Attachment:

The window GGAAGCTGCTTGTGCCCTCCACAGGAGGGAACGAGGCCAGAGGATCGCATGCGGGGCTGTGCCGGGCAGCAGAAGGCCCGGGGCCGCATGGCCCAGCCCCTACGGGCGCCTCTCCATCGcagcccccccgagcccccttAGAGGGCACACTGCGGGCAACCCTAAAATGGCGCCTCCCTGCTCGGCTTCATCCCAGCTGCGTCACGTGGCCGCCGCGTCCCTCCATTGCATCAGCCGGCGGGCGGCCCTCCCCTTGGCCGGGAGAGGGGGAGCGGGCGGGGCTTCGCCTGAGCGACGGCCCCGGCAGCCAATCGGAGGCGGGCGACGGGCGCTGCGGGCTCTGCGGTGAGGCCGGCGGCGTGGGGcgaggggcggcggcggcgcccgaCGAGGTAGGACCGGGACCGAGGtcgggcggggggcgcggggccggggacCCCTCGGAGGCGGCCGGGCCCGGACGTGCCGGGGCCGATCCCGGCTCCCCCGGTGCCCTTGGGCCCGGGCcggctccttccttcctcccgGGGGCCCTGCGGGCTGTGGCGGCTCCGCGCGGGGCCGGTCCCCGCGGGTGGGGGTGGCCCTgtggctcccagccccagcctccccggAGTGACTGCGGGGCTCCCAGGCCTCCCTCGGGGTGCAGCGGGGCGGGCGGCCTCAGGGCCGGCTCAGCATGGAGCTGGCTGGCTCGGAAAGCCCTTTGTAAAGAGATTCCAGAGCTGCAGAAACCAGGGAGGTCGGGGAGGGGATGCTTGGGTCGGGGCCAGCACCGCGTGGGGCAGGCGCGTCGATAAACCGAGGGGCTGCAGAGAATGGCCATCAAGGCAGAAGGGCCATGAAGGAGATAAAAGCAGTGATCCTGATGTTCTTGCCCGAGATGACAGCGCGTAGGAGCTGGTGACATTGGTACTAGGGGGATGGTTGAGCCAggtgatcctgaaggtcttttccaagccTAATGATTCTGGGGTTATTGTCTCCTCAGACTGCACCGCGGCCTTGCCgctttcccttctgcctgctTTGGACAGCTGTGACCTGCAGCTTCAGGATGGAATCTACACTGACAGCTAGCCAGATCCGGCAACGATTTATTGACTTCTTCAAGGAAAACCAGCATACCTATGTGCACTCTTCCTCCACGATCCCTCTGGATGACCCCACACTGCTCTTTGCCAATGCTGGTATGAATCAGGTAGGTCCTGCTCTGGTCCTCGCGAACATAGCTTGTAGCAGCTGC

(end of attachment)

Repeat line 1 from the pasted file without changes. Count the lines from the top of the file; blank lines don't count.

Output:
The window GGAAGCTGCTTGTGCCCTCCACAGGAGGGAACGAGGCCAGAGGATCGCATGCGGGGCTGTGCCGGGCAGCAGAAGGCCCGGGGCCGCATGGCCCAGCCCCTACGGGCGCCTCTCCATCGcagcccccccgagcccccttAGAGGGCACACTGCGGGCAACCCTAAAATGGCGCCTCCCTGCTCGGCTTCATCCCAGCTGCGTCACGTGGCCGCCGCGTCCCTCCATTGCATCAGCCGGCGGGCGGCCCTCCCCTTGGCCGGGAGAGGGGGAGCGGGCGGGGCTTCGCCTGAGCGACGGCCCCGGCAGCCAATCGGAGGCGGGCGACGGGCGCTGCGGGCTCTGCGGTGAGGCCGGCGGCGTGGGGcgaggggcggcggcggcgcccgaCGAGGTAGGACCGGGACCGAGGtcgggcggggggcgcggggccggggacCCCTCGGAGGCGGCCGGGCCCGGACGTGCCGGGGCCGATCCCGGCTCCCCCGGTGCCCTTGGGCCCGGGCcggctccttccttcctcccgGGGGCCCTGCGGGCTGTGGCGGCTCCGCGCGGGGCCGGTCCCCGCGGGTGGGGGTGGCCCTgtggctcccagccccagcctccccggAGTGACTGCGGGGCTCCCAGGCCTCCCTCGGGGTGCAGCGGGGCGGGCGGCCTCAGGGCCGGCTCAGCATGGAGCTGGCTGGCTCGGAAAGCCCTTTGTAAAGAGATTCCAGAGCTGCAGAAACCAGGGAGGTCGGGGAGGGGATGCTTGGGTCGGGGCCAGCACCGCGTGGGGCAGGCGCGTCGATAAACCGAGGGGCTGCAGAGAATGGCCATCAAGGCAGAAGGGCCATGAAGGAGATAAAAGCAGTGATCCTGATGTTCTTGCCCGAGATGACAGCGCGTAGGAGCTGGTGACATTGGTACTAGGGGGATGGTTGAGCCAggtgatcctgaaggtcttttccaagccTAATGATTCTGGGGTTATTGTCTCCTCAGACTGCACCGCGGCCTTGCCgctttcccttctgcctgctTTGGACAGCTGTGACCTGCAGCTTCAGGATGGAATCTACACTGACAGCTAGCCAGATCCGGCAACGATTTATTGACTTCTTCAAGGAAAACCAGCATACCTATGTGCACTCTTCCTCCACGATCCCTCTGGATGACCCCACACTGCTCTTTGCCAATGCTGGTATGAATCAGGTAGGTCCTGCTCTGGTCCTCGCGAACATAGCTTGTAGCAGCTGC